Refund Rates Over 15% Can Ruin Your Payment Processing
Just as you do with chargeback ratios, you should be keeping your eyes on refund rates.

Refund Rates Over 15% Can Ruin Your Payment Processing


When was the last time you paid attention to your refund rates?

For many high-risk merchants, the focus when it comes to payment processing is chargebacks. You might believe that a low chargeback ratio alone protects your merchant account status. But when was the last time you checked your refund rate?

High refunds and returns are as damaging to payment processing. And yet many merchants don’t pay attention to them.

Low chargebacks will not excuse high refund-to-sale counts or refund-to-sale amount ratios with acquirers. With at least $369 billion lost to refunds every year, merchants cannot afford to bury their heads in the sand. Better refund and return ratios lead to better relationships with your payment provider. They’ll also help your bottom line too.

This blog will dive into why refund rates are so important, and how to keep them within acceptable levels for payment providers.


Why refund rates are a big deal

Just as you do with chargeback ratios, you should be keeping your eyes on refund rates. A refund rate is calculated by the number of items refunded divided by the number of items purchased.

A good range is somewhere between 7% and 15%. However, e-commerce and online merchants are much more at risk. Research from Invesp shows that “30% of all online products are returned compared to 8.89% in brick and mortar stores.”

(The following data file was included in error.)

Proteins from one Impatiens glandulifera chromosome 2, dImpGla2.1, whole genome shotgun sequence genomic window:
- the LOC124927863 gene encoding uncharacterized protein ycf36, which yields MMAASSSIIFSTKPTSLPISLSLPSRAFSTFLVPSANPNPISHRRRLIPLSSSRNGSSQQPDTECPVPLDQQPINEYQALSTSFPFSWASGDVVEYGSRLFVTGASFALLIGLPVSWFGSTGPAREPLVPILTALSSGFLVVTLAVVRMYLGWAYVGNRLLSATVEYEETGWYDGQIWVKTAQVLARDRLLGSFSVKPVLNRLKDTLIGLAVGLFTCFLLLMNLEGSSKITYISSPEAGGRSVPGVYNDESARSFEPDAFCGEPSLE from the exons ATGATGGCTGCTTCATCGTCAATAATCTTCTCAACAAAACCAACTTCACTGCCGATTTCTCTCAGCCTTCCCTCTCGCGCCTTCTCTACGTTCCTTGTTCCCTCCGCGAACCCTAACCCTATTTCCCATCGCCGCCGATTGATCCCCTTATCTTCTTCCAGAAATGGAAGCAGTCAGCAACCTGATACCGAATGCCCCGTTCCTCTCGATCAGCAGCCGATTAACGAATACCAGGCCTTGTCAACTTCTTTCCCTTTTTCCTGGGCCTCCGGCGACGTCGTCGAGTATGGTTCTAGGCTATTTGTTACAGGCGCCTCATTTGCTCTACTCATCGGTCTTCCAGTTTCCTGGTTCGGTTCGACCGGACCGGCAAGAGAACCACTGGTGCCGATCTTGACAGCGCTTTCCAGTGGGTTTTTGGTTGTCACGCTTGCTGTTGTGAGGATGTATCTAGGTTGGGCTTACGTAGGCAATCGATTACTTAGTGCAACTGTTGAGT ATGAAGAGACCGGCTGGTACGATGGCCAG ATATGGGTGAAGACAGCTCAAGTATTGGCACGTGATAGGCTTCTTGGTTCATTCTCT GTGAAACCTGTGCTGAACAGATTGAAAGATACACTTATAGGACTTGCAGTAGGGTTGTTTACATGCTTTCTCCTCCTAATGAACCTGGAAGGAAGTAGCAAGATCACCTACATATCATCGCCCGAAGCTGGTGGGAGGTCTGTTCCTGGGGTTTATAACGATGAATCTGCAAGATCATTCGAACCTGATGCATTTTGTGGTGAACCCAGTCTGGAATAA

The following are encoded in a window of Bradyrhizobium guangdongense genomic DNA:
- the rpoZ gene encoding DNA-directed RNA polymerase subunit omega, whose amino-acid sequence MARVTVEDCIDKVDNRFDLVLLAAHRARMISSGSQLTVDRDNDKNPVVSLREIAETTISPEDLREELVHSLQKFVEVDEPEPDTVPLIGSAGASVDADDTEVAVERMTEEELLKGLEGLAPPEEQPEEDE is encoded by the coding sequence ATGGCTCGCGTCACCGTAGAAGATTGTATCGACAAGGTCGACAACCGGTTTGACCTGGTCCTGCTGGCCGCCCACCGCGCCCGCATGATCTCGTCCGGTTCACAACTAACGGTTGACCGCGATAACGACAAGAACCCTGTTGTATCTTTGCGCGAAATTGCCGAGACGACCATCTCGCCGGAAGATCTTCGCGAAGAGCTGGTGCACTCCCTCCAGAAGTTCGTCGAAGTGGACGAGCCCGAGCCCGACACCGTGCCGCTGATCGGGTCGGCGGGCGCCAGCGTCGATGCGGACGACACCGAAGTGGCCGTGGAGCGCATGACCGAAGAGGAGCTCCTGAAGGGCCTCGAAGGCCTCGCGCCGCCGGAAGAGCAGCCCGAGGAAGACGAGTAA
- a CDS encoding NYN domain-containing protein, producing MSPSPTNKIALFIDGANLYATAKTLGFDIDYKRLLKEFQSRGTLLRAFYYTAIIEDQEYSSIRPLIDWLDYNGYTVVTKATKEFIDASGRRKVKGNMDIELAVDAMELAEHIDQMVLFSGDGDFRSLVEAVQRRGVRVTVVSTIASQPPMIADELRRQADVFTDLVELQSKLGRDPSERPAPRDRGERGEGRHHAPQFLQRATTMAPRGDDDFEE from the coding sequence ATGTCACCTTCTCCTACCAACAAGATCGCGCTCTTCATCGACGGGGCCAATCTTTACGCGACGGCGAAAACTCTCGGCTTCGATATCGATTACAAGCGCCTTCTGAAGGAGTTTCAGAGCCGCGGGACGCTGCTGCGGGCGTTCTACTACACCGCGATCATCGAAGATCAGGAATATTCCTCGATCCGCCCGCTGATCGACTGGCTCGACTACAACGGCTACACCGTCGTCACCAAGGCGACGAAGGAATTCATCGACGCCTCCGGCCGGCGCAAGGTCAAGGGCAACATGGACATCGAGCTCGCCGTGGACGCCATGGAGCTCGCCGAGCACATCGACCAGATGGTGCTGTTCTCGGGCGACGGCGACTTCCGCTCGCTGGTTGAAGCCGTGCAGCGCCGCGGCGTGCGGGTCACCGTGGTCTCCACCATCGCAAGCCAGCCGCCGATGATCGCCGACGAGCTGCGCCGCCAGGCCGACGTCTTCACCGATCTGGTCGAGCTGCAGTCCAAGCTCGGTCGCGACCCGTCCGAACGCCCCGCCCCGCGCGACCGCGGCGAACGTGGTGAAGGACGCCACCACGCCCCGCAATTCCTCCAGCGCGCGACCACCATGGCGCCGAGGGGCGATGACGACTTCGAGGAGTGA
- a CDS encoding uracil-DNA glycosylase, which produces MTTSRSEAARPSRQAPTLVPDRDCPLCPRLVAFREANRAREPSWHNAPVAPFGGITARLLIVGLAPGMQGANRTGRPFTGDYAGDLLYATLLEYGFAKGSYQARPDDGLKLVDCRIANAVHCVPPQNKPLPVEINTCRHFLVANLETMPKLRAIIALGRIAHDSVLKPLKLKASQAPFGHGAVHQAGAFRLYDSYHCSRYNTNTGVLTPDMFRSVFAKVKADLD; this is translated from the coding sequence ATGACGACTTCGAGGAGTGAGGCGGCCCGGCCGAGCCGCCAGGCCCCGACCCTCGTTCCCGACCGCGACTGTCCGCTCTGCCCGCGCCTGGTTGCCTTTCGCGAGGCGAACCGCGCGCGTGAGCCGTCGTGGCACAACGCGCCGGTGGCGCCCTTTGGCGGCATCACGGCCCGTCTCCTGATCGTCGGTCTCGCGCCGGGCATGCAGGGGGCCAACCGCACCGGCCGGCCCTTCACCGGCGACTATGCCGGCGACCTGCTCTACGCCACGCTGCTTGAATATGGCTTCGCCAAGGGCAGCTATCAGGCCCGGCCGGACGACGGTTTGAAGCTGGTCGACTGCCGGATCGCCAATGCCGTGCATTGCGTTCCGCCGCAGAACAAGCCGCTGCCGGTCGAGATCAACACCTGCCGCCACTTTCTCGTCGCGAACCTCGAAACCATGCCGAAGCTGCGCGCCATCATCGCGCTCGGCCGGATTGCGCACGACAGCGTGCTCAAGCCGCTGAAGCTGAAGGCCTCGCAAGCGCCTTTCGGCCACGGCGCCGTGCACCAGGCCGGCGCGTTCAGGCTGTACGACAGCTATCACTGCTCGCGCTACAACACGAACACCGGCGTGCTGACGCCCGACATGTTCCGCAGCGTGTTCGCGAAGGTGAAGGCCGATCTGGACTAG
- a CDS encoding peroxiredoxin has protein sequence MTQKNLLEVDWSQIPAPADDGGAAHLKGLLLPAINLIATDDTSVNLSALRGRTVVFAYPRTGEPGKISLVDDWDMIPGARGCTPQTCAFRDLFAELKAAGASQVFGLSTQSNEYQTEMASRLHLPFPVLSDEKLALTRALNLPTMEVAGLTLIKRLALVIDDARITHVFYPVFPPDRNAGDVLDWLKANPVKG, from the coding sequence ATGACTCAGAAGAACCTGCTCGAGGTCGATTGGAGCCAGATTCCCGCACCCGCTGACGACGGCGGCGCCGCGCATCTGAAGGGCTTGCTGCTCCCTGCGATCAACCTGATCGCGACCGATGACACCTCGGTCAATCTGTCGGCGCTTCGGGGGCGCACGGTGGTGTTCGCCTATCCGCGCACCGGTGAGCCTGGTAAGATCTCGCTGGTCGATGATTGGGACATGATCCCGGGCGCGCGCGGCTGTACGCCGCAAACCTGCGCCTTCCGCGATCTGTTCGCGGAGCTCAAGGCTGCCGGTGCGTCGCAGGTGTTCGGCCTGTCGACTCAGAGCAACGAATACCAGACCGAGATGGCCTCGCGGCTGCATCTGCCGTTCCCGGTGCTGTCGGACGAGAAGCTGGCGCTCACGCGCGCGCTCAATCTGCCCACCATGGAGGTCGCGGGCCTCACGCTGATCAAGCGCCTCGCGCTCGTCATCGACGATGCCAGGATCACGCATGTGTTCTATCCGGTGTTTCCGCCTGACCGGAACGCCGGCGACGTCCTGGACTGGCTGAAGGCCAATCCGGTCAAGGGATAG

While refunds and returns both contribute to your refund rate, they differ in nature. A return refers to a lost sale. However, since the product is returned, it can be sold again.

A refund refers to the loss of both the product and the sale. Which is particularly damaging for revenues, profits, and margins.

With that in mind, many merchants pay attention to their refund rate with their own profitability in mind. But it’s crucial to understand that merchant account providers monitor this rate too. Why? Risk.


Risk affects the bottom line

A high refund rate indicates an elevated risk to acquirers. Good products and services shouldn’t incur a high number of returns or refunds. Thus, they may decide to suspend or terminate your merchant account or e-check/ACH processing based on elevated risk levels.

Say you’re already operating in a high-risk vertical such as nutraceuticals. Compounding your risk profile with high returns is never a wise move.